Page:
[Flac-dev] Idea to possibly improve flac?
flac-dev at groov.ie
Fri Jan 7 18:08:45 PST 2011
On Fri, Jan 07, 2011 at 05:11:26PM -0800, brianw at sounds.wa.com wrote:
> Lots of comments throughout this one...
And I'm going to cherry-pick a few replies as it's getting late.
> What I found most interesting was that I had
> hired a professional studio in Seattle, and the owner actually stuck
> his head in the room for this one track. He'd heard a lot of
> interesting music in the local scene, but nothing that messed up.
My friend's band was some kind of Metal, so you might expect most of
their fans to be nearly deaf, or unable to tell the difference. But most
of them did. All their previous stuff was recorded and mixed (and then
released) on analogue cassette, and sounded way better. DCC was still
pretty new at the time, so he chose to "upgrade" the portastudio to DCC
instead of MiniDisc, because DCC was backwards compatible with cassette.
> Thanks! That's interesting to note. I think that I ended up with
> the true 24/96 files, but I am curious: How do you tell whether you
> have the full 24/96 or not?
Extract to WAV, do a hex dump, and look for repeated 0x00 bytes. Someone
on the hydrogenaudio forums did that, reported it on the NIN forums, and
Reznor got the reissued 24/96 FLAC'd and seeded on tracker.nin.com in a
couple of days.
> 16-bit audio samples stored in a 24-bit file format. Frequency
> analysis makes it obvious whether the content extends above 20 kHz.
Google for that hydrogenaudio thread: Reznor made one post on it, and
mentioned that the recording was done at both 24/96 (Lavry) and 24/192
(Apogee) on all songs, and they chose whichever they preferred at mix
> If Flake is only an
> encoder, and compression levels above 8 are not guaranteed to be
> compatible, then what's the purpose? If Flake cannot decode, then
> what good is it to create a file that no other decoder can handle?
Because it (hopefully) produces compatible FLAC files that can be
decompressed by any FLAC decoder out there. It's still at version 0.11
and is intended as an alternative to the reference encoder. I knew about
it, but didn't try it until it popped up in my Ubuntu package manager
when I was searching for something else.
The extra stuff it does is variable block size encoding (which is legal
according to the spec, just not implemented in the reference encoder.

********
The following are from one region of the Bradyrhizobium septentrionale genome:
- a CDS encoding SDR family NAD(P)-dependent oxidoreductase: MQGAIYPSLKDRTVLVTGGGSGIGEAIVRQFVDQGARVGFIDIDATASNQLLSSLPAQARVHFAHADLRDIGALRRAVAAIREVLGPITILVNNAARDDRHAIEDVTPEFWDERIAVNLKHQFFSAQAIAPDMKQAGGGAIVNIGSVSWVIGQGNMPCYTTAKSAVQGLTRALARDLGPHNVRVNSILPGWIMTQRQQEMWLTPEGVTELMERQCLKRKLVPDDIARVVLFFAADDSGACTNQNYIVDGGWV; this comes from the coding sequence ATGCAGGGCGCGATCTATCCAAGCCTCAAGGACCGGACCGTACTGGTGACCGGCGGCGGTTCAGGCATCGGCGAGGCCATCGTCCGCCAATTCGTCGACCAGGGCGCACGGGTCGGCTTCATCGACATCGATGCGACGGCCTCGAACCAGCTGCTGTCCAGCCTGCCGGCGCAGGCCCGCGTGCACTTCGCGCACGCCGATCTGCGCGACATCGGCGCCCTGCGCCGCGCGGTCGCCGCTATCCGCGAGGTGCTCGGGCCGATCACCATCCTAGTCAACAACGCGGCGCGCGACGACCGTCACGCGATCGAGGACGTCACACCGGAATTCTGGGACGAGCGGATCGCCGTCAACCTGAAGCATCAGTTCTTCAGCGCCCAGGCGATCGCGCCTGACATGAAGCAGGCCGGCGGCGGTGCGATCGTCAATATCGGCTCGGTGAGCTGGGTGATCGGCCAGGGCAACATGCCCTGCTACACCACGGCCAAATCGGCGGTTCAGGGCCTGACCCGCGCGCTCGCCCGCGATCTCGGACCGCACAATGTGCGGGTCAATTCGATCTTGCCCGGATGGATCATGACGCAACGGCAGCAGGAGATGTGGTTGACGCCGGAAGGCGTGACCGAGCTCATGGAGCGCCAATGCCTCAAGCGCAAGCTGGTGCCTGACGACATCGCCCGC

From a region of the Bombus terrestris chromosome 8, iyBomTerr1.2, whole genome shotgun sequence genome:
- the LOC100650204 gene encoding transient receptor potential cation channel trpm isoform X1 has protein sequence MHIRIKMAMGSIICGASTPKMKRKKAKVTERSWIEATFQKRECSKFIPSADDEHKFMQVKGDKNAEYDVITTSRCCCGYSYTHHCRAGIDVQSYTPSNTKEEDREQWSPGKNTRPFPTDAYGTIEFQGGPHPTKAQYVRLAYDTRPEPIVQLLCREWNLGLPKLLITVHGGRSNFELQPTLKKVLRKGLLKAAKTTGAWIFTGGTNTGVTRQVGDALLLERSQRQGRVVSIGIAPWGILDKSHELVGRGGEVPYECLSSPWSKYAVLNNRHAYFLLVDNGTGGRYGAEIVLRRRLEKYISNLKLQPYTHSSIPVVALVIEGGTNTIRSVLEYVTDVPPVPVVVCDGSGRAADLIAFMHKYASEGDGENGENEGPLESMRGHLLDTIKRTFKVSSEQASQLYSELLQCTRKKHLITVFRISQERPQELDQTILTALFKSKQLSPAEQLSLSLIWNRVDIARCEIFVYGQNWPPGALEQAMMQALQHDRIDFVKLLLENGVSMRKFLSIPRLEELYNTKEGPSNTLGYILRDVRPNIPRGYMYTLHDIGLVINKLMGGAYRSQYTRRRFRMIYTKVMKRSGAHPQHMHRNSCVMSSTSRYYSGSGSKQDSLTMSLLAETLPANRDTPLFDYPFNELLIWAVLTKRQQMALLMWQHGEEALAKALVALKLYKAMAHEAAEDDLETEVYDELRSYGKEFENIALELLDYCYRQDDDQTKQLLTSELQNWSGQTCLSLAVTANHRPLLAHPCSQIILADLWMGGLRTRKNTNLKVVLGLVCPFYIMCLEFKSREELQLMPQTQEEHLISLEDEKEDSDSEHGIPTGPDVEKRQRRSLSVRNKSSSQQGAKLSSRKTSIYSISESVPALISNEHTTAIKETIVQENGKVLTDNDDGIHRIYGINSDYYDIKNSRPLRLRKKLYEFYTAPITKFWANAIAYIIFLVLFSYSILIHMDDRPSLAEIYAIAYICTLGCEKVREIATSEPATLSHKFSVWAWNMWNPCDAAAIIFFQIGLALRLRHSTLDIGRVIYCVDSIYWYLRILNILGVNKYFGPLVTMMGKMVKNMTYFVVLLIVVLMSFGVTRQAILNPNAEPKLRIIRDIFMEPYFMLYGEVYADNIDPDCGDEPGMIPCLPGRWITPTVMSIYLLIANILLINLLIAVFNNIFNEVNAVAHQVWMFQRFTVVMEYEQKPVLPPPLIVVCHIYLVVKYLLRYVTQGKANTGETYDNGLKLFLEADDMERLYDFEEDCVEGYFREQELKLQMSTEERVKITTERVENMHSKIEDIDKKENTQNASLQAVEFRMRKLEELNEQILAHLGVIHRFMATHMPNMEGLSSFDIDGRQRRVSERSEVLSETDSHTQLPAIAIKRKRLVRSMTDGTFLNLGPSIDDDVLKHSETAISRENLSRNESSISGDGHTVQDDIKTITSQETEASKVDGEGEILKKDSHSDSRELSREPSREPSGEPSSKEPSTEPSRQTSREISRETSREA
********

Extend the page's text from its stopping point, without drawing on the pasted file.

If you try the higher compression levels there is a warning that the
files created might not work with all FLAC decoders.
I can understand working on an alternative encoder first, because if it
is to remain true to format, any decoder should always be able to work
on what it creates. The metaflac tool will display what encoder was used
to create any FLAC file.
I was wrong about it going up to 11 - it actually goes up to 12.
But like the reference encoder, those levels are just shortcuts to more
complex options (prediction type, block size, etc). My first test was a
16-minute WAV ripped from CD, encoded at all the compression levels that
Flake has, and then tested using flac -t (and they all passed). However
they were all bigger than what flac -8 produces, so I have done no more
I really need to throw more varied music at it, then load it all up on a
microSD card and see if any hardware players cannot deal with the higher
But if there isn't an appreciable reduction in size then I won't be
changing over from the reference encoder.
> Every time I see the long filenames
> issue, I worry that there is a problem, until I remember that this is
> a known issue and just ignore it.
Thanks, I thought it was just me...
> Anyway, the flac command-line should be improved, even though the
> file format and library are probably just fine being left alone.
The format should definitely remain frozen: that was one of the founding
principles of the ARJ compressor, after widespread confusion when PKZIP
2.0 was released (older versions of PKUNZIP could not deal with the new
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